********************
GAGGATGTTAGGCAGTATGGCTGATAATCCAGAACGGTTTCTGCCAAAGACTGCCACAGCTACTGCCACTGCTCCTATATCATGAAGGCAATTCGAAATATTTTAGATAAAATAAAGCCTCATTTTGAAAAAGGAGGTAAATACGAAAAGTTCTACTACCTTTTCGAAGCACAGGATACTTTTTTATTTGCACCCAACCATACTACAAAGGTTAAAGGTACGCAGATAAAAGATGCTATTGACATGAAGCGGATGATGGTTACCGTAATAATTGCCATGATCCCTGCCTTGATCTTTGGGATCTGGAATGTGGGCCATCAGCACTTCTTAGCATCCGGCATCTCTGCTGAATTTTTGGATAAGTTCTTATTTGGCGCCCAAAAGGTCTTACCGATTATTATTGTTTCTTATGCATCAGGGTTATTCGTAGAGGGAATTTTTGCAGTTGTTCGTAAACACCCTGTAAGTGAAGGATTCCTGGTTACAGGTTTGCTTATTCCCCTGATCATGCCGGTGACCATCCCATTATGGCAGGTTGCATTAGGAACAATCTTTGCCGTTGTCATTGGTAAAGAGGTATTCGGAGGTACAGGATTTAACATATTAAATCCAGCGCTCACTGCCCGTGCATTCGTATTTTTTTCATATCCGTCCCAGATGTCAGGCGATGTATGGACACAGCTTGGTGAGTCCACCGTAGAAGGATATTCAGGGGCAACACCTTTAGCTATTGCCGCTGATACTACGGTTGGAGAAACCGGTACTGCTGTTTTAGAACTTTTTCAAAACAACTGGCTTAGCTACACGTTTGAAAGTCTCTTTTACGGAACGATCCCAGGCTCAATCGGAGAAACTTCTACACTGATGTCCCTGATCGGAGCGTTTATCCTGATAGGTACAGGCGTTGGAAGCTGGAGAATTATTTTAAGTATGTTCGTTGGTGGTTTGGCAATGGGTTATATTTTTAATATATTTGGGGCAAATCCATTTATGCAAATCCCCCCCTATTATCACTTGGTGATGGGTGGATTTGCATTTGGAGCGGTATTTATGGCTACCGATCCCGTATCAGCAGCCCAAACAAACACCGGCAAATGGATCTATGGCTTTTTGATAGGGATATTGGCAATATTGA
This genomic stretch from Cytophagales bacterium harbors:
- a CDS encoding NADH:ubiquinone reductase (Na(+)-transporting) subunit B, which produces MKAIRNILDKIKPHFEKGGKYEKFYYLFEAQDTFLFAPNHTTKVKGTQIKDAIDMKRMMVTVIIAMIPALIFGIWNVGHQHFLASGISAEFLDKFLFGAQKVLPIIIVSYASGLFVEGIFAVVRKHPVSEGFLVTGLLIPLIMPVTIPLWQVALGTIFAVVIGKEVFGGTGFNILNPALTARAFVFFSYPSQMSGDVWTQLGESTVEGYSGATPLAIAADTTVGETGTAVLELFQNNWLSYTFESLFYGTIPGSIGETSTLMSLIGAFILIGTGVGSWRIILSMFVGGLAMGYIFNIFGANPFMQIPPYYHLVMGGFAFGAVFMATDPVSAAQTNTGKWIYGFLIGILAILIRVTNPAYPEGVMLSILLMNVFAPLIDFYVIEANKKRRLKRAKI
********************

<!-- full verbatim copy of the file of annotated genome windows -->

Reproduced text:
GAGGATGTTAGGCAGTATGGCTGATAATCCAGAACGGTTTCTGCCAAAGACTGCCACAGCTACTGCCACTGCTCCTATATCATGAAGGCAATTCGAAATATTTTAGATAAAATAAAGCCTCATTTTGAAAAAGGAGGTAAATACGAAAAGTTCTACTACCTTTTCGAAGCACAGGATACTTTTTTATTTGCACCCAACCATACTACAAAGGTTAAAGGTACGCAGATAAAAGATGCTATTGACATGAAGCGGATGATGGTTACCGTAATAATTGCCATGATCCCTGCCTTGATCTTTGGGATCTGGAATGTGGGCCATCAGCACTTCTTAGCATCCGGCATCTCTGCTGAATTTTTGGATAAGTTCTTATTTGGCGCCCAAAAGGTCTTACCGATTATTATTGTTTCTTATGCATCAGGGTTATTCGTAGAGGGAATTTTTGCAGTTGTTCGTAAACACCCTGTAAGTGAAGGATTCCTGGTTACAGGTTTGCTTATTCCCCTGATCATGCCGGTGACCATCCCATTATGGCAGGTTGCATTAGGAACAATCTTTGCCGTTGTCATTGGTAAAGAGGTATTCGGAGGTACAGGATTTAACATATTAAATCCAGCGCTCACTGCCCGTGCATTCGTATTTTTTTCATATCCGTCCCAGATGTCAGGCGATGTATGGACACAGCTTGGTGAGTCCACCGTAGAAGGATATTCAGGGGCAACACCTTTAGCTATTGCCGCTGATACTACGGTTGGAGAAACCGGTACTGCTGTTTTAGAACTTTTTCAAAACAACTGGCTTAGCTACACGTTTGAAAGTCTCTTTTACGGAACGATCCCAGGCTCAATCGGAGAAACTTCTACACTGATGTCCCTGATCGGAGCGTTTATCCTGATAGGTACAGGCGTTGGAAGCTGGAGAATTATTTTAAGTATGTTCGTTGGTGGTTTGGCAATGGGTTATATTTTTAATATATTTGGGGCAAATCCATTTATGCAAATCCCCCCCTATTATCACTTGGTGATGGGTGGATTTGCATTTGGAGCGGTATTTATGGCTACCGATCCCGTATCAGCAGCCCAAACAAACACCGGCAAATGGATCTATGGCTTTTTGATAGGGATATTGGCAATATTGA
This genomic stretch from Cytophagales bacterium harbors:
- a CDS encoding NADH:ubiquinone reductase (Na(+)-transporting) subunit B, which produces MKAIRNILDKIKPHFEKGGKYEKFYYLFEAQDTFLFAPNHTTKVKGTQIKDAIDMKRMMVTVIIAMIPALIFGIWNVGHQHFLASGISAEFLDKFLFGAQKVLPIIIVSYASGLFVEGIFAVVRKHPVSEGFLVTGLLIPLIMPVTIPLWQVALGTIFAVVIGKEVFGGTGFNILNPALTARAFVFFSYPSQMSGDVWTQLGESTVEGYSGATPLAIAADTTVGETGTAVLELFQNNWLSYTFESLFYGTIPGSIGETSTLMSLIGAFILIGTGVGSWRIILSMFVGGLAMGYIFNIFGANPFMQIPPYYHLVMGGFAFGAVFMATDPVSAAQTNTGKWIYGFLIGILAILIRVTNPAYPEGVMLSILLMNVFAPLIDFYVIEANKKRRLKRAKI